his front leg. This darling boy has had rough holiday! Out in the cold
    on Christmas day, unable to walk or fend for himself. We are very thankful
    that his rescuer found him and brought him into our care. We are also very
    thankful for Buddy’s amazing personality! With a hurt leg and still
    enjoying pets and being very gentle and sweet. Now Buddy needs your help.
    He needs surgery to correct his leg and to get him back on his feet and
    into a home. Can you help Buddy?

    UPAWS needs to raise $800 to pay for his surgery and vet care and he’s hoping that our caring community can help.
    Please Help Buddy Holly Heal” and donate to help pay for this survivors surgery.
    Any amount you can donate will be gratefully appreciated. Thank You!

    In 13 hours we made $1185 (and more coming in)!! And that was overnight on New Years Evet! I didn’t get Buddy story on Facebook and our website til 10PM last night (figured well, at least you will have my donation and maybe 1 or 2 more). But our supporters know UPAWS does the right thing. PLEASE show this to your local kill shelters — ask them TRY even if they think no way – it is hopeless. They won’t know unless they try.

    Happy New Year to Buddy Holly : )

  6. Yesterday, I would’ve said, when we brought our Sphynx kitty Prune home. But this morning, I woke to find myself bracketed by Prune and P’Gell, both of them relaxed and happy.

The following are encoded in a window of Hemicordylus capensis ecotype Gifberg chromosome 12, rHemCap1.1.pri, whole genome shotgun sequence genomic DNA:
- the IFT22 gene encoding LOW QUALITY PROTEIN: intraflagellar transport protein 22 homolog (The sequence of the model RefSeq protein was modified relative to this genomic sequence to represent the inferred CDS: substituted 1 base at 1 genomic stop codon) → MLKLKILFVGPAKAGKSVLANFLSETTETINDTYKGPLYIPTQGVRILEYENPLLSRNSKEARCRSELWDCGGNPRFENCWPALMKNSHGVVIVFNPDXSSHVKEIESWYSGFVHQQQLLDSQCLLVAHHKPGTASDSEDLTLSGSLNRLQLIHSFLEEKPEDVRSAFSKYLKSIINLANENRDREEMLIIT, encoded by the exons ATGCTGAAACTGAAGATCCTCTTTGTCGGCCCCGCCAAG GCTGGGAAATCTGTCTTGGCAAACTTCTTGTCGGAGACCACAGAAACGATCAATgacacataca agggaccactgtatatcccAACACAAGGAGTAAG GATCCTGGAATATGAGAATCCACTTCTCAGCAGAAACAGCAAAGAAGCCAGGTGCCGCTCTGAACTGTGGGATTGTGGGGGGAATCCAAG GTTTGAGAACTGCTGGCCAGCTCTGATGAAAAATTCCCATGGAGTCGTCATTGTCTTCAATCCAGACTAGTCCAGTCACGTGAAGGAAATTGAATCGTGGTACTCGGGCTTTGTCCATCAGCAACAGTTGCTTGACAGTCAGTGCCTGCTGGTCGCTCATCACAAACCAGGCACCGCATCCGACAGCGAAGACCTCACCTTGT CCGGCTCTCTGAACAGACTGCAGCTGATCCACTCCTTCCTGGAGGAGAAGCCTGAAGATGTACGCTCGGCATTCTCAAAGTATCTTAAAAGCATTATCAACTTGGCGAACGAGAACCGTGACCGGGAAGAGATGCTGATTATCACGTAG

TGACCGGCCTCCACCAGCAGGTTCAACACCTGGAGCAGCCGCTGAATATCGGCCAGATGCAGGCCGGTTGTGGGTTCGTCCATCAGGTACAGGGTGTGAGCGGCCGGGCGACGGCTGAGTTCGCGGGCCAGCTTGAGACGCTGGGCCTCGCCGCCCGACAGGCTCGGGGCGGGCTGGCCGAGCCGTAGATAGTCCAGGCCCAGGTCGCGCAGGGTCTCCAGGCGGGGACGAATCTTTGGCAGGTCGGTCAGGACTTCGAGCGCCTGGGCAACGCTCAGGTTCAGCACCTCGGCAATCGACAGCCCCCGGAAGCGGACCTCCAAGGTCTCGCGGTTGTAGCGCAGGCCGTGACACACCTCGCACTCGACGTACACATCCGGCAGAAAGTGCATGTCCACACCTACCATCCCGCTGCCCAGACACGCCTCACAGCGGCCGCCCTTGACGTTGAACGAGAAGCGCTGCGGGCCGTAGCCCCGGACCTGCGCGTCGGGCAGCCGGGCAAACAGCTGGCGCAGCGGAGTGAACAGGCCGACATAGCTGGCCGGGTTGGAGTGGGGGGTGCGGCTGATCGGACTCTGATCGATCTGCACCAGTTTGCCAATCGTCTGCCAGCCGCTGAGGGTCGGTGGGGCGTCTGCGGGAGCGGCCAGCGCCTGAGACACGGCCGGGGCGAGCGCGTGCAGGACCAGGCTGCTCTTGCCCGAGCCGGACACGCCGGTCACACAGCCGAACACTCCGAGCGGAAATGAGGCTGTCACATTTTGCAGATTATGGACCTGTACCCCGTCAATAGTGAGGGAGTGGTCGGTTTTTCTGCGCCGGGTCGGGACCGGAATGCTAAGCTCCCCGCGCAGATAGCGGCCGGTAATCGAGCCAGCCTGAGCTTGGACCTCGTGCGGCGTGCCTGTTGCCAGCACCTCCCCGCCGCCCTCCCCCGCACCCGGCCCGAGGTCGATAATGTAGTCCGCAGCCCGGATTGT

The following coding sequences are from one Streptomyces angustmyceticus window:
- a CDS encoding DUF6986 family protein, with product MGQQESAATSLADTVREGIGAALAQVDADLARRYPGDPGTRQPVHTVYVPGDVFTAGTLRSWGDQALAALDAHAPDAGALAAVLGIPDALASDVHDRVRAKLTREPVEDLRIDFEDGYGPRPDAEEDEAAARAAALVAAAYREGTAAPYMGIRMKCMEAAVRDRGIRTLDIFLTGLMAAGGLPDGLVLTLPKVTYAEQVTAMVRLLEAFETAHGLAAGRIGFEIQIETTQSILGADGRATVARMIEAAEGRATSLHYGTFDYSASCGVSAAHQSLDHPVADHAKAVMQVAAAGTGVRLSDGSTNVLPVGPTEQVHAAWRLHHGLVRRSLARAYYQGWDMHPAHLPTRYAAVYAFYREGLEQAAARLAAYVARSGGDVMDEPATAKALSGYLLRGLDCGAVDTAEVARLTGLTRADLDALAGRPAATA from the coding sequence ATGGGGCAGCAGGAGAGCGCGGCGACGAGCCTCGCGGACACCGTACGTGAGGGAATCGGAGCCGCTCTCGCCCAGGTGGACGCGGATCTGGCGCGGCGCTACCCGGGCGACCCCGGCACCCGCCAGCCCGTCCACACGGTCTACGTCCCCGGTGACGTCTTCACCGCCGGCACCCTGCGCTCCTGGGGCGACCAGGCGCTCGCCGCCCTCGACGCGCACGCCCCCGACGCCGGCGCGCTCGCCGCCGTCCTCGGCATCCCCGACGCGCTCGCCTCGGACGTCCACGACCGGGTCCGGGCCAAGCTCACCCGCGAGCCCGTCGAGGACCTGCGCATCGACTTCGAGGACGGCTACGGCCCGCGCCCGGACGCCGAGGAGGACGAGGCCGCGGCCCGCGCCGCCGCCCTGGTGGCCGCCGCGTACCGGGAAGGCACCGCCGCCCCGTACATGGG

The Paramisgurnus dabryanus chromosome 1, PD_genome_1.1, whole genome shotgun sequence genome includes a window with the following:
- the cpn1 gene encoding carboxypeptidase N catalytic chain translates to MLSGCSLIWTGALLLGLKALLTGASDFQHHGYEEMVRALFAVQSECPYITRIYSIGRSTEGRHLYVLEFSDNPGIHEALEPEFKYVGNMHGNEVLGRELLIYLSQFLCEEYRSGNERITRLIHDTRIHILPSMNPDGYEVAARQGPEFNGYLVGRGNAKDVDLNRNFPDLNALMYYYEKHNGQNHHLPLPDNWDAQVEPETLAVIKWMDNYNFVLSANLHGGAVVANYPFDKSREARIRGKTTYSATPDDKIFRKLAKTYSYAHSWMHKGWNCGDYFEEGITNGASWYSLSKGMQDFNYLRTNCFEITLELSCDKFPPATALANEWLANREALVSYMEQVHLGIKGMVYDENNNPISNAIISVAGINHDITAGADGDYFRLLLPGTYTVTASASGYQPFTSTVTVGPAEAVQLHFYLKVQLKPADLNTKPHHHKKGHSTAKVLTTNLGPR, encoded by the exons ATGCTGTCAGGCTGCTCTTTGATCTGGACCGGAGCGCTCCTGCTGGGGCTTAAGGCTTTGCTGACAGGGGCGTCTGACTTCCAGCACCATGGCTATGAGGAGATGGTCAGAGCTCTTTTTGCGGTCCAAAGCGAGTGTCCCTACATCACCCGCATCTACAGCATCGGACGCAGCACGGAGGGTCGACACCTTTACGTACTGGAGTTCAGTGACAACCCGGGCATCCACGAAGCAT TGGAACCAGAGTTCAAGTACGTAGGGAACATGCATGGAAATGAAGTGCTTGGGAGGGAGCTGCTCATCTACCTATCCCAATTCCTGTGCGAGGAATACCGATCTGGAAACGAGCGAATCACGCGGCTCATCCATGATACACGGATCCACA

To understand why that’s so great … shortly after our old cat Norton died, P’Gell wigged out and attacked Prune, and then when we broke it up, tried it again. Quietly, calmly, focused, as if he were prey. I’d never seen inter-cat aggression like it in my household. To make a long story short, our vet put her on fluoxetine and we kept them separate for awhile, then slowly re-introduced them. It was successful, and they’ve come to share the house amicably. But this … this is a level up.

    To make it even better, this morning P’Gell also gave our dog Bertie a friendly nose-touch, and let my husband pet her.

    Happy New Year!

    BTW, I too think that’s an adorable photo.

  7. The best animal related thing that happened 2013 is we adopted our basset mix dog, Merle. She’s the first dog I’ve ever had and she fits into our family quite well. Also in late 2013 I started helping a lady with her feral cat colony at the BBQ she runs. We caught and fixed the matriarch who’d been having kittens for 8 years. We also caught her three kittens (all girls) and they will soon be ready for adoption or rescue.